The New Kendeja, Symbol of a New Liberia

By Abdoulaye W. Dukule

The Perspective
Atlanta, Georgia
June 12, 2009


On Tuesday, June 9, 2009, at a grand reception organized by Barkue Tubman of Miss Body Lady, Robert L. Johnson officially opened his new hotel, the RLJ-Kendeja-Resort and Villas, on the outskirts of Monrovia, halfway between the airport and the capital. The ceremony was attended by President Ellen Johnson Sirleaf, Chief Justice Johnnie Lewis, the US and Chinese Ambassadors and a cohort of government officials, business leaders and international workers.

The event was full of symbolism. The site where the 5-star hotel now stands once housed the National Cultural Troop of Liberia that President William V. S. Tubman, grand father of Barkue, created in the early 1960s, to serve as a reservoir of national culture. It became a symbol of Liberian nation tapestry, melting in one pot traditions from every parts of the country. Young men and women came from remote villages to learn and practice many aspects of a culture that was being ghastly swallowed by modernism. The kids went to school and graduated from high school just any other child of the country, with the added advantage of having lived in a cultural environment where they learned to dance, sing, and practice many cultural acts that their peers were oblivious to.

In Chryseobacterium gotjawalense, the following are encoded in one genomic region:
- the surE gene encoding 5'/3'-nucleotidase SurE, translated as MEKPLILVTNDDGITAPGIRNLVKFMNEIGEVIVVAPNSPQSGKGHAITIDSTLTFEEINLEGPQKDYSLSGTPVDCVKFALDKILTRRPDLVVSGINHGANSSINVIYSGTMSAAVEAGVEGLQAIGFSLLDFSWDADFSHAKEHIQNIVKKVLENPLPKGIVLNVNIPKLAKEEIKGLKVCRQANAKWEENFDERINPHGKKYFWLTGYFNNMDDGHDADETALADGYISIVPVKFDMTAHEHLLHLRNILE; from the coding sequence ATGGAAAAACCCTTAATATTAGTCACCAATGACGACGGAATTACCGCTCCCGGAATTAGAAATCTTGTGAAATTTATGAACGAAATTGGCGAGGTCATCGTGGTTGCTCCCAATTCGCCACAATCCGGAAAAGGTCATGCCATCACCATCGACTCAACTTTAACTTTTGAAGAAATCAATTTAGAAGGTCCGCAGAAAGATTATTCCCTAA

For forty years, Kendeja became a repository of national cultural theory and practice until the 1989 war brought an abrupt end to all things. Like everything else, Kendeja fell into pieces. The artists fled, when they escaped the bullets of child soldiers. The children scattered in refugee camps in the region. Some of the dancers found their way to the US and became rolling entertaining troops for exiled Liberian communities. The center slowly fell into total disrepair. In 2004, we spent a week on the grounds filming a documentary. When we asked Boima, the director of the center at the time to bring in dancers and drummers for a performance, it took him three days to assemble enough people for the occasion. They were all scattered around the city, doing various things.

According to Boima, who was among the first group of youngsters to be brought in the center in 1965, the center had turned into a displaced camp during the war, with more than 15,000 people living in quarters built to accommodate a few hundreds. In the process, everything was looted, broken down and carried away. Lands around the camp were taken over by squatters who built mansions and could not be ejected. According to him, it would have been much easier to build a new modern center than try to revive the old one where he grew up. The same could be said about many structures. It would probably be easier and cost effective to build another Ducor Hotel than revive the old one. Of course, nostalgia can be costly…